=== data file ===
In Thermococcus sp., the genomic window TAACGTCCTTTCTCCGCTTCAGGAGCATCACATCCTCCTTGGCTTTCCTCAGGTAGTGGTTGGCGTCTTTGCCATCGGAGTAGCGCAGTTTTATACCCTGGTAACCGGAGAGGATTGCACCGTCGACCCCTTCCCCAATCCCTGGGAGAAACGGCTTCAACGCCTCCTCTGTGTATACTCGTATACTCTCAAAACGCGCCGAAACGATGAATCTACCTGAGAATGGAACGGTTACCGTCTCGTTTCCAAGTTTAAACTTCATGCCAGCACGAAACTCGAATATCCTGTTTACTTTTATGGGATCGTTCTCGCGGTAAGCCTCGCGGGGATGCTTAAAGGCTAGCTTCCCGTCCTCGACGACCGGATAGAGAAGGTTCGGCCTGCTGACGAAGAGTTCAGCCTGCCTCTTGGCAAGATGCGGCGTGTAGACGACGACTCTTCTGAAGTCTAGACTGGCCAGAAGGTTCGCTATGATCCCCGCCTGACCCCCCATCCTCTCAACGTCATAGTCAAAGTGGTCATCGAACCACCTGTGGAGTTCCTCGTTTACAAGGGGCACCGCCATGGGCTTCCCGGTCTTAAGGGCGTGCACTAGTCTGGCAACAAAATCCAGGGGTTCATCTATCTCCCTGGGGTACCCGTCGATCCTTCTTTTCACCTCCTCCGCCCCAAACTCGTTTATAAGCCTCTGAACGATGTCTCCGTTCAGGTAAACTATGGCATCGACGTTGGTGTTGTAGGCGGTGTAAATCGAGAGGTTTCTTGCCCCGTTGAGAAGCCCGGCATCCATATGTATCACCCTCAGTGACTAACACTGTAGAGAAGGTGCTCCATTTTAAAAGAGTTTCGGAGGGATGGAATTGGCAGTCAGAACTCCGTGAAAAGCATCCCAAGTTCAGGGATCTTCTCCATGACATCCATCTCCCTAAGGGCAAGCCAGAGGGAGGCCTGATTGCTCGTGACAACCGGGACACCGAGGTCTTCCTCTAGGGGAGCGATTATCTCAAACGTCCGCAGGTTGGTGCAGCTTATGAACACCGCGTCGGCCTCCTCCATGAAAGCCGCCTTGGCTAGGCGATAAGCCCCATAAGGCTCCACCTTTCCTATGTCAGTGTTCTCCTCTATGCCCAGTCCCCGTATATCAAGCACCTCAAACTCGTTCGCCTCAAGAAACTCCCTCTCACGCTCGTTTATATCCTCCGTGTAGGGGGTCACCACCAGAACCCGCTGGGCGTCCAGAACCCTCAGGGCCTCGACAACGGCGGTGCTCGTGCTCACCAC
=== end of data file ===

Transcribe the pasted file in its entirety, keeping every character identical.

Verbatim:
In Thermococcus sp., the genomic window TAACGTCCTTTCTCCGCTTCAGGAGCATCACATCCTCCTTGGCTTTCCTCAGGTAGTGGTTGGCGTCTTTGCCATCGGAGTAGCGCAGTTTTATACCCTGGTAACCGGAGAGGATTGCACCGTCGACCCCTTCCCCAATCCCTGGGAGAAACGGCTTCAACGCCTCCTCTGTGTATACTCGTATACTCTCAAAACGCGCCGAAACGATGAATCTACCTGAGAATGGAACGGTTACCGTCTCGTTTCCAAGTTTAAACTTCATGCCAGCACGAAACTCGAATATCCTGTTTACTTTTATGGGATCGTTCTCGCGGTAAGCCTCGCGGGGATGCTTAAAGGCTAGCTTCCCGTCCTCGACGACCGGATAGAGAAGGTTCGGCCTGCTGACGAAGAGTTCAGCCTGCCTCTTGGCAAGATGCGGCGTGTAGACGACGACTCTTCTGAAGTCTAGACTGGCCAGAAGGTTCGCTATGATCCCCGCCTGACCCCCCATCCTCTCAACGTCATAGTCAAAGTGGTCATCGAACCACCTGTGGAGTTCCTCGTTTACAAGGGGCACCGCCATGGGCTTCCCGGTCTTAAGGGCGTGCACTAGTCTGGCAACAAAATCCAGGGGTTCATCTATCTCCCTGGGGTACCCGTCGATCCTTCTTTTCACCTCCTCCGCCCCAAACTCGTTTATAAGCCTCTGAACGATGTCTCCGTTCAGGTAAACTATGGCATCGACGTTGGTGTTGTAGGCGGTGTAAATCGAGAGGTTTCTTGCCCCGTTGAGAAGCCCGGCATCCATATGTATCACCCTCAGTGACTAACACTGTAGAGAAGGTGCTCCATTTTAAAAGAGTTTCGGAGGGATGGAATTGGCAGTCAGAACTCCGTGAAAAGCATCCCAAGTTCAGGGATCTTCTCCATGACATCCATCTCCCTAAGGGCAAGCCAGAGGGAGGCCTGATTGCTCGTGACAACCGGGACACCGAGGTCTTCCTCTAGGGGAGCGATTATCTCAAACGTCCGCAGGTTGGTGCAGCTTATGAACACCGCGTCGGCCTCCTCCATGAAAGCCGCCTTGGCTAGGCGATAAGCCCCATAAGGCTCCACCTTTCCTATGTCAGTGTTCTCCTCTATGCCCAGTCCCCGTATATCAAGCACCTCAAACTCGTTCGCCTCAAGAAACTCCCTCTCACGCTCGTTTATATCCTCCGTGTAGGGGGTCACCACCAGAACCCGCTGGGCGTCCAGAACCCTCAGGGCCTCGACAACGGCGGTGCTCGTGCTCACCAC